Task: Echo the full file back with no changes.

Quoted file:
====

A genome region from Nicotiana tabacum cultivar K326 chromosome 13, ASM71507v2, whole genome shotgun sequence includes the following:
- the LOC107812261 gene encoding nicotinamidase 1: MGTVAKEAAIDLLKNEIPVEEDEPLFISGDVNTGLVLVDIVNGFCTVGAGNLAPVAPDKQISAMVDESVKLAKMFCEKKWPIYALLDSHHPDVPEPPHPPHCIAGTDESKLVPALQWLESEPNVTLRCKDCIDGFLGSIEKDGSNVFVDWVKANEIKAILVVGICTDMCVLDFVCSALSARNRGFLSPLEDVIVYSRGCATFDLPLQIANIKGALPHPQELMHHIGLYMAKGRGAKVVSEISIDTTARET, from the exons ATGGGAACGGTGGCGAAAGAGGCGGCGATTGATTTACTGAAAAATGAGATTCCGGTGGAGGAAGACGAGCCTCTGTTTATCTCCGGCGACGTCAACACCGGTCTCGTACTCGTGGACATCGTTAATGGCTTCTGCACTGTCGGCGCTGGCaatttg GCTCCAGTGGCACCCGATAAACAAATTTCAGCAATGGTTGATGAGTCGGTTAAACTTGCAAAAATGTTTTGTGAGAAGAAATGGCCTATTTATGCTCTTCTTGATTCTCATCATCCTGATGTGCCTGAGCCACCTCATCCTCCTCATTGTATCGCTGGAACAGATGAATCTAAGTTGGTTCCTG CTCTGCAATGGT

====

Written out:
A genome region from Nicotiana tabacum cultivar K326 chromosome 13, ASM71507v2, whole genome shotgun sequence includes the following:
- the LOC107812261 gene encoding nicotinamidase 1: MGTVAKEAAIDLLKNEIPVEEDEPLFISGDVNTGLVLVDIVNGFCTVGAGNLAPVAPDKQISAMVDESVKLAKMFCEKKWPIYALLDSHHPDVPEPPHPPHCIAGTDESKLVPALQWLESEPNVTLRCKDCIDGFLGSIEKDGSNVFVDWVKANEIKAILVVGICTDMCVLDFVCSALSARNRGFLSPLEDVIVYSRGCATFDLPLQIANIKGALPHPQELMHHIGLYMAKGRGAKVVSEISIDTTARET, from the exons ATGGGAACGGTGGCGAAAGAGGCGGCGATTGATTTACTGAAAAATGAGATTCCGGTGGAGGAAGACGAGCCTCTGTTTATCTCCGGCGACGTCAACACCGGTCTCGTACTCGTGGACATCGTTAATGGCTTCTGCACTGTCGGCGCTGGCaatttg GCTCCAGTGGCACCCGATAAACAAATTTCAGCAATGGTTGATGAGTCGGTTAAACTTGCAAAAATGTTTTGTGAGAAGAAATGGCCTATTTATGCTCTTCTTGATTCTCATCATCCTGATGTGCCTGAGCCACCTCATCCTCCTCATTGTATCGCTGGAACAGATGAATCTAAGTTGGTTCCTG CTCTGCAATGGT